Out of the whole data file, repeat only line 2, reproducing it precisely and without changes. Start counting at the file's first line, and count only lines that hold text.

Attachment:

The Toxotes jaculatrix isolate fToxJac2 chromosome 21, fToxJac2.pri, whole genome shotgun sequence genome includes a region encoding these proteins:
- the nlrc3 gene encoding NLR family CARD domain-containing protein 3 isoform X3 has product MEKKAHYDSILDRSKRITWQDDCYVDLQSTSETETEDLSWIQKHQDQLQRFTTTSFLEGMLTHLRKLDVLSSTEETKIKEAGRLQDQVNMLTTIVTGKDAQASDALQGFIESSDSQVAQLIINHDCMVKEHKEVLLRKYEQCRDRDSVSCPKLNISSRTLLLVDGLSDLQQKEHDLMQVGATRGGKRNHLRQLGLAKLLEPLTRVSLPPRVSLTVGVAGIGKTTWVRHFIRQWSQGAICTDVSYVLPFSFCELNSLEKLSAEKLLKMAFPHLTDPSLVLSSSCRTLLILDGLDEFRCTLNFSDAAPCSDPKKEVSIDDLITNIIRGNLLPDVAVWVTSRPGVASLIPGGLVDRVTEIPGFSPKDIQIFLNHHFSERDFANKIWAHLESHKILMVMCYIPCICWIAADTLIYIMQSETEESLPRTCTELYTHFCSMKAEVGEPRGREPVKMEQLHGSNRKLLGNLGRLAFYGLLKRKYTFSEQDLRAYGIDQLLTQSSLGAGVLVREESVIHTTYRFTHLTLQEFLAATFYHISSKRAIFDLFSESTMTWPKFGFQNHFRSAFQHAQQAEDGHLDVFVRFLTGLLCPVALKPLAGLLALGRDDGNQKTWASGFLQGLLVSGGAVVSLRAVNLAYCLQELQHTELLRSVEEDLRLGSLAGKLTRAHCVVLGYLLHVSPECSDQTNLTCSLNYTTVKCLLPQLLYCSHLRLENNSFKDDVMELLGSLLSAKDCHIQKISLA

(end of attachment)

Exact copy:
- the nlrc3 gene encoding NLR family CARD domain-containing protein 3 isoform X3 has product MEKKAHYDSILDRSKRITWQDDCYVDLQSTSETETEDLSWIQKHQDQLQRFTTTSFLEGMLTHLRKLDVLSSTEETKIKEAGRLQDQVNMLTTIVTGKDAQASDALQGFIESSDSQVAQLIINHDCMVKEHKEVLLRKYEQCRDRDSVSCPKLNISSRTLLLVDGLSDLQQKEHDLMQVGATRGGKRNHLRQLGLAKLLEPLTRVSLPPRVSLTVGVAGIGKTTWVRHFIRQWSQGAICTDVSYVLPFSFCELNSLEKLSAEKLLKMAFPHLTDPSLVLSSSCRTLLILDGLDEFRCTLNFSDAAPCSDPKKEVSIDDLITNIIRGNLLPDVAVWVTSRPGVASLIPGGLVDRVTEIPGFSPKDIQIFLNHHFSERDFANKIWAHLESHKILMVMCYIPCICWIAADTLIYIMQSETEESLPRTCTELYTHFCSMKAEVGEPRGREPVKMEQLHGSNRKLLGNLGRLAFYGLLKRKYTFSEQDLRAYGIDQLLTQSSLGAGVLVREESVIHTTYRFTHLTLQEFLAATFYHISSKRAIFDLFSESTMTWPKFGFQNHFRSAFQHAQQAEDGHLDVFVRFLTGLLCPVALKPLAGLLALGRDDGNQKTWASGFLQGLLVSGGAVVSLRAVNLAYCLQELQHTELLRSVEEDLRLGSLAGKLTRAHCVVLGYLLHVSPECSDQTNLTCSLNYTTVKCLLPQLLYCSHLRLENNSFKDDVMELLGSLLSAKDCHIQKISLA